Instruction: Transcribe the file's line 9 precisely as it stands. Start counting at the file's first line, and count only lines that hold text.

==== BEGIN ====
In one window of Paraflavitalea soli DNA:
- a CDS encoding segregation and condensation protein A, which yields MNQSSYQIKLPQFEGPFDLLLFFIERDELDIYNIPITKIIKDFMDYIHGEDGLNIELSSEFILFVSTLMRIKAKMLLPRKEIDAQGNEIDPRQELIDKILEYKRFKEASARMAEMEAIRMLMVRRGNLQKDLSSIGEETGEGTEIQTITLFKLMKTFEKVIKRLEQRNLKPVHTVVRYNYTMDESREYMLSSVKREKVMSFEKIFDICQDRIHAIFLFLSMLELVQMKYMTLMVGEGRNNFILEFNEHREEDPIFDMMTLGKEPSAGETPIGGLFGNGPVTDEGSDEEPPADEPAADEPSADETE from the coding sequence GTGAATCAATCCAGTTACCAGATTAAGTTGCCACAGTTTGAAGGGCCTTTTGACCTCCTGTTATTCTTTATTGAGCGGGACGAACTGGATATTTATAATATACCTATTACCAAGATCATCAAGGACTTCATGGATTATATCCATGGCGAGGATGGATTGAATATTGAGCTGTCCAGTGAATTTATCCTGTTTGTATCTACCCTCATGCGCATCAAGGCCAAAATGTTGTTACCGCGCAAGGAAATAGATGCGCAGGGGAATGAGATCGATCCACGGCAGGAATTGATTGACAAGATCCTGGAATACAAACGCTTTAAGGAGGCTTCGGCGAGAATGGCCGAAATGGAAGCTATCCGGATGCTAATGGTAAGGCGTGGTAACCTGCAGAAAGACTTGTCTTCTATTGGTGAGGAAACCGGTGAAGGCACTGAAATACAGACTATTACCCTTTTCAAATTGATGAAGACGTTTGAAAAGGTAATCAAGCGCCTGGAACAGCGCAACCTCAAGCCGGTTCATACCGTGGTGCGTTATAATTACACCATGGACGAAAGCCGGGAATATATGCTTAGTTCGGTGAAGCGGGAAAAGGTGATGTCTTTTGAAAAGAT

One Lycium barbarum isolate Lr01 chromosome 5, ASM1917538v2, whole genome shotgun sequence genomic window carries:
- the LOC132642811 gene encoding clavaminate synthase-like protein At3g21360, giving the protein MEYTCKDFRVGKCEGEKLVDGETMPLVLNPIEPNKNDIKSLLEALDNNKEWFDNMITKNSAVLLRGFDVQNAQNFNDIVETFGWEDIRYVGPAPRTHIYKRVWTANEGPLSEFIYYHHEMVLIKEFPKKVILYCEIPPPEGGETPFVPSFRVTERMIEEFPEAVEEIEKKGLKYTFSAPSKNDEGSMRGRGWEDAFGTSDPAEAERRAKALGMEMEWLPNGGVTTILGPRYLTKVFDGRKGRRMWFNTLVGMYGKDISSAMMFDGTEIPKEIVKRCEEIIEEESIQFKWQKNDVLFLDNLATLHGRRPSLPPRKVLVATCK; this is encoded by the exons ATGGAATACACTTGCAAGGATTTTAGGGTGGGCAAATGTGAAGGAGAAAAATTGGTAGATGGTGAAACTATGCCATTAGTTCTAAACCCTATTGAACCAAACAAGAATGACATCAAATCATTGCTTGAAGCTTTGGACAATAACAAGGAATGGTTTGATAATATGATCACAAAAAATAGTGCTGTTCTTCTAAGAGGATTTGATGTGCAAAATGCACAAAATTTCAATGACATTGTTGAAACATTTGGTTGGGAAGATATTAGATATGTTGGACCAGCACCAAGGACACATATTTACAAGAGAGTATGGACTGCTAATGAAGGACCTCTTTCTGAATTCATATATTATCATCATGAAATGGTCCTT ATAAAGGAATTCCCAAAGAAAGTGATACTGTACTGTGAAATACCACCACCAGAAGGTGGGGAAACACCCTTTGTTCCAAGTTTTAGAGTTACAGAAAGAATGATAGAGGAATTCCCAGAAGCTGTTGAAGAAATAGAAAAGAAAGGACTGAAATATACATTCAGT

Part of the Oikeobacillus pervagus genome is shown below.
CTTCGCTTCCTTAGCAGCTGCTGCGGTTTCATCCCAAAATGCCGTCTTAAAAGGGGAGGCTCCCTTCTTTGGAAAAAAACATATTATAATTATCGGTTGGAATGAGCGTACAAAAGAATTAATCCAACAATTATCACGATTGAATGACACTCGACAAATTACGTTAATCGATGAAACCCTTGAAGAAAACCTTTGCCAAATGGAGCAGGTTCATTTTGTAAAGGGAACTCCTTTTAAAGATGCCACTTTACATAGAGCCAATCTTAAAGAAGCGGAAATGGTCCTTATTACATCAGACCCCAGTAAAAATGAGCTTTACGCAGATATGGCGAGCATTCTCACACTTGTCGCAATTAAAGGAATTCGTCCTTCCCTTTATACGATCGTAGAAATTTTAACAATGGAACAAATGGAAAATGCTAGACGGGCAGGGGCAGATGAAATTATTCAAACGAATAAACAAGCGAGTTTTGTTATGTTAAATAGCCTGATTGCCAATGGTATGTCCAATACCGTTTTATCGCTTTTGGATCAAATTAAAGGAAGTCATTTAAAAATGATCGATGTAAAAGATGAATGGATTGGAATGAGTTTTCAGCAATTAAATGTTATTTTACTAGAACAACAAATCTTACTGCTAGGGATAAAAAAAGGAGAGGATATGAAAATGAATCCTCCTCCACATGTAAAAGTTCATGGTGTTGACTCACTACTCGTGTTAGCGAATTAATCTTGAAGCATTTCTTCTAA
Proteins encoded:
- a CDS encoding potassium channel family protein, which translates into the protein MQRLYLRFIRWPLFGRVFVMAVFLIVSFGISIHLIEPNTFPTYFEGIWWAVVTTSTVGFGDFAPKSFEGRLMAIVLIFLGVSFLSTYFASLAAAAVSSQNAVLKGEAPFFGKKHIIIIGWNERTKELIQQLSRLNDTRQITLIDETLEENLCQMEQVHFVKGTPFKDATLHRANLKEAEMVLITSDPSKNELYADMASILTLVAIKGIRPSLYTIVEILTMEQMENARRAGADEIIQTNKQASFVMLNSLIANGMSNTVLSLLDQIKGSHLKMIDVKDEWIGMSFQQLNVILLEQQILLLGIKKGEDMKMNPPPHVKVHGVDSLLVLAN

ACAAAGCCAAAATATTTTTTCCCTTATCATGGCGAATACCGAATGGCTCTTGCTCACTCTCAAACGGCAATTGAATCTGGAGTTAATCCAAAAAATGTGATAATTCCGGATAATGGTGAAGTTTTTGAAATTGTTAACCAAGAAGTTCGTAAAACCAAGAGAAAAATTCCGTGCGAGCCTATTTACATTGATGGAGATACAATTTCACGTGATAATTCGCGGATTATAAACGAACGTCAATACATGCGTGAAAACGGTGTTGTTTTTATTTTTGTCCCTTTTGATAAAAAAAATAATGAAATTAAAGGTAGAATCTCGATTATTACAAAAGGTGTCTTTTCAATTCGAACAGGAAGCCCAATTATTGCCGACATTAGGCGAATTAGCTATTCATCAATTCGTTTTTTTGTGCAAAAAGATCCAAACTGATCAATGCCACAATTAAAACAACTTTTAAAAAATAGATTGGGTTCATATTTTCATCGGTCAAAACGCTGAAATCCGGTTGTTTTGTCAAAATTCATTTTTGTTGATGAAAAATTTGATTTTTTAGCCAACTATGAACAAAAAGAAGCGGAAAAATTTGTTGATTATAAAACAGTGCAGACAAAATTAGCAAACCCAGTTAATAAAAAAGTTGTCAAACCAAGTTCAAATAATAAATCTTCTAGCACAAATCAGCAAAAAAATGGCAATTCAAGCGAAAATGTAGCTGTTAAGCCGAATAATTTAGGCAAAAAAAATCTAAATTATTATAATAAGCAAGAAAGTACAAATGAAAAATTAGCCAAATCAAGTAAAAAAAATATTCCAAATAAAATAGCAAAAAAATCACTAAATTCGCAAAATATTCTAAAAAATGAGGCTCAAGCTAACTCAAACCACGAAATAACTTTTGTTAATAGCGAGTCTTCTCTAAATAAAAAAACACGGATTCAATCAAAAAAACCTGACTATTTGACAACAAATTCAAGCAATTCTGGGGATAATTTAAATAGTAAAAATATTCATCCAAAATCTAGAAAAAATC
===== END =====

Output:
ACAAAGCCAAAATATTTTTTCCCTTATCATGGCGAATACCGAATGGCTCTTGCTCACTCTCAAACGGCAATTGAATCTGGAGTTAATCCAAAAAATGTGATAATTCCGGATAATGGTGAAGTTTTTGAAATTGTTAACCAAGAAGTTCGTAAAACCAAGAGAAAAATTCCGTGCGAGCCTATTTACATTGATGGAGATACAATTTCACGTGATAATTCGCGGATTATAAACGAACGTCAATACATGCGTGAAAACGGTGTTGTTTTTATTTTTGTCCCTTTTGATAAAAAAAATAATGAAATTAAAGGTAGAATCTCGATTATTACAAAAGGTGTCTTTTCAATTCGAACAGGAAGCCCAATTATTGCCGACATTAGGCGAATTAGCTATTCATCAATTCGTTTTTTTGTGCAAAAAGATCCAAACTGATCAATGCCACAATTAAAACAACTTTTAAAAAATAGATTGGGTTCATATTTTCATCGGTCAAAACGCTGAAATCCGGTTGTTTTGTCAAAATTCATTTTTGTTGATGAAAAATTTGATTTTTTAGCCAACTATGAACAAAAAGAAGCGGAAAAATTTGTTGATTATAAAACAGTGCAGACAAAATTAGCAAACCCAGTTAATAAAAAAGTTGTCAAACCAAGTTCAAATAATAAATCTTCTAGCACAAATCAGCAAAAAAATGGCAATTCAAGCGAAAATGTAGCTGTTAAGCCGAATAATTTAGGCAAAAAAAATCTAAATTATTATAATAAGCAAGAAAGTACAAATGAAAAATTAGCCAAATCAAGTAAAAAAAATATTCCAAATAAAATAGCAAAAAAATCACTAAATTCGCAAAATATTCTAAAAAATGAGGCTCAAGCTAACTCAAACCACGAAATAACTTTTGTTAATAGCGAGTCTTCTCTAAATAAAAAAACACGGATTCAATCAAAAAAACCTGACTATTTGACAACAAATTCAAGCAATTCTGGGGATAATTTAAATAGTAAAAATATTCATCCAAAATCTAGAAAAAATC